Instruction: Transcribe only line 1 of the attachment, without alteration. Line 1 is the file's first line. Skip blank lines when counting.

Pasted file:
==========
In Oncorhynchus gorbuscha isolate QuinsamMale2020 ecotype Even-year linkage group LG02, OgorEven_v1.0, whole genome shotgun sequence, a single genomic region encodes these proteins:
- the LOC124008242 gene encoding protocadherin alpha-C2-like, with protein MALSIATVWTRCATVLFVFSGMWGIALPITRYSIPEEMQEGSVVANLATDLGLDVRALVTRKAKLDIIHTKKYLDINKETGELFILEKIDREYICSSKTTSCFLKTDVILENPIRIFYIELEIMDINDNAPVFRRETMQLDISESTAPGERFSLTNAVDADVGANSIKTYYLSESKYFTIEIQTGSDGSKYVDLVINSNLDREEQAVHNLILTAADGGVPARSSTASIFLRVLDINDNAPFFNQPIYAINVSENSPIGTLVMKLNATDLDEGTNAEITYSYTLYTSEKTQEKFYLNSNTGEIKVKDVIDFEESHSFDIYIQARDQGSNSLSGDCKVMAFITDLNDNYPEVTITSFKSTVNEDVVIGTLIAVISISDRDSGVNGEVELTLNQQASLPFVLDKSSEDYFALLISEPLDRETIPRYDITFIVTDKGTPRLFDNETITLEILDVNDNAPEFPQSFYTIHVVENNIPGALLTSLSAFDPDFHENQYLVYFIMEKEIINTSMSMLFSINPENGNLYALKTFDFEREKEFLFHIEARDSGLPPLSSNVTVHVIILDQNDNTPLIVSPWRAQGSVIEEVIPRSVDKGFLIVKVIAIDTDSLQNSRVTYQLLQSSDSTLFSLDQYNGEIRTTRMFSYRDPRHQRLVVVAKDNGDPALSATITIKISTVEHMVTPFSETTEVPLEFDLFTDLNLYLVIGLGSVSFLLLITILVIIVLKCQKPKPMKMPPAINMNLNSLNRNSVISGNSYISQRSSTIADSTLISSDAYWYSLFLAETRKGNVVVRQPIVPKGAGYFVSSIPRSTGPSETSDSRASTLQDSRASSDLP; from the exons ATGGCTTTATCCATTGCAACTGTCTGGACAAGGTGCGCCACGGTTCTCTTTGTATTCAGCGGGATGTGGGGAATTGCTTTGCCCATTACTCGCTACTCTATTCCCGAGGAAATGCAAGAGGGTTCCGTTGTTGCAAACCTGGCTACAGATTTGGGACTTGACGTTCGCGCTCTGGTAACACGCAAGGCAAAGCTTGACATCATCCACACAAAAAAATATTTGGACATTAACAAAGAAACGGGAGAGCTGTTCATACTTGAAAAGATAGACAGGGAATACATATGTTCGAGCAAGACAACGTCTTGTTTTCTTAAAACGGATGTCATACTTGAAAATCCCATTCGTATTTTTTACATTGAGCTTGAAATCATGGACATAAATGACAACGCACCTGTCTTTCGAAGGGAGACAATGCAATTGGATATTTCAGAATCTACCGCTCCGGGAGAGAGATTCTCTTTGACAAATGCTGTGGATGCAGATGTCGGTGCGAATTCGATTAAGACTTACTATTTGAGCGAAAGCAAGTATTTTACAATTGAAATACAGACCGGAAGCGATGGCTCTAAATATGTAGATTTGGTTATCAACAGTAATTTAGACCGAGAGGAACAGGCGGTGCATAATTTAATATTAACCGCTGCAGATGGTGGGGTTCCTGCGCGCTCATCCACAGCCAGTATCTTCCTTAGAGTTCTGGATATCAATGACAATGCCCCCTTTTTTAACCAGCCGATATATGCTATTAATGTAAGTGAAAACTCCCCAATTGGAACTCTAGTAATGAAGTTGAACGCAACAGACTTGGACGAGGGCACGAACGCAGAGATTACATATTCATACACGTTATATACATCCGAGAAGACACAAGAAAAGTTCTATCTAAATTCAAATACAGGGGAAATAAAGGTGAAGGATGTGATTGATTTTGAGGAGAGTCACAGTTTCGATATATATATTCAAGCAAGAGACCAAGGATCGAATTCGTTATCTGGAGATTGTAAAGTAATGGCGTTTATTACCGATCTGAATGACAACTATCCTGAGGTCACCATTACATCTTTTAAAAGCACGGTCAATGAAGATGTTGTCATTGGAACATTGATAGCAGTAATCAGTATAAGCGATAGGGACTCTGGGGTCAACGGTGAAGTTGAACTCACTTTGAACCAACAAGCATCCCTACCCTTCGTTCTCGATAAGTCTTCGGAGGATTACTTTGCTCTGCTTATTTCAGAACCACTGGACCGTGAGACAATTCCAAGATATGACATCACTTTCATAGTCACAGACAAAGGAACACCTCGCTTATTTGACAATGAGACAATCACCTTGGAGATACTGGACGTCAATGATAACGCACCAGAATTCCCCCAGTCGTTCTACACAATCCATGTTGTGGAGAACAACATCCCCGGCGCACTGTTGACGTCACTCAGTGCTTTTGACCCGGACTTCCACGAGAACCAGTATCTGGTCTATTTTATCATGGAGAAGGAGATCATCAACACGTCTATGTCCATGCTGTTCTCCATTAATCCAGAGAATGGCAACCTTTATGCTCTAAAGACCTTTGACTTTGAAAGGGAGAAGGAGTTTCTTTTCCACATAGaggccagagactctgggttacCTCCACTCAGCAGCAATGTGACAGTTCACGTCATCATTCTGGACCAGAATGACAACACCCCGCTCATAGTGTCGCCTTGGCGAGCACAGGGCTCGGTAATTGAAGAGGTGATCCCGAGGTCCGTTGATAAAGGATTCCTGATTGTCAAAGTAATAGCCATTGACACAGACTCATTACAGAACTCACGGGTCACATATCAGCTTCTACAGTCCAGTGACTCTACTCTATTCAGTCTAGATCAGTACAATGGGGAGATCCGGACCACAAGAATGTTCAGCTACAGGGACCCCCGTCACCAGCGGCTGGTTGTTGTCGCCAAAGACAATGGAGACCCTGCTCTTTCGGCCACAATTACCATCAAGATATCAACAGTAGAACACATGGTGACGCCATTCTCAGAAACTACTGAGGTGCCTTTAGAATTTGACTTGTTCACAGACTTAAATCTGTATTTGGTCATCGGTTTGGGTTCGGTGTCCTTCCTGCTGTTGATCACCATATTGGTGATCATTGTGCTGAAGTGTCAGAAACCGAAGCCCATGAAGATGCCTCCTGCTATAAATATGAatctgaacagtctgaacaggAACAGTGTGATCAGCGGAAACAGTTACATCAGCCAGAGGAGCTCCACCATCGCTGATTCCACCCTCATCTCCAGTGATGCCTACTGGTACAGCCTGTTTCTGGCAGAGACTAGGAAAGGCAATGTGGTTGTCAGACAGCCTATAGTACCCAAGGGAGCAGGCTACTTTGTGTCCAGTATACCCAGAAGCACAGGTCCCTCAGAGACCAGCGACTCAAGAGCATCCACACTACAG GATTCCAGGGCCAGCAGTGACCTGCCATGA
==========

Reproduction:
In Oncorhynchus gorbuscha isolate QuinsamMale2020 ecotype Even-year linkage group LG02, OgorEven_v1.0, whole genome shotgun sequence, a single genomic region encodes these proteins: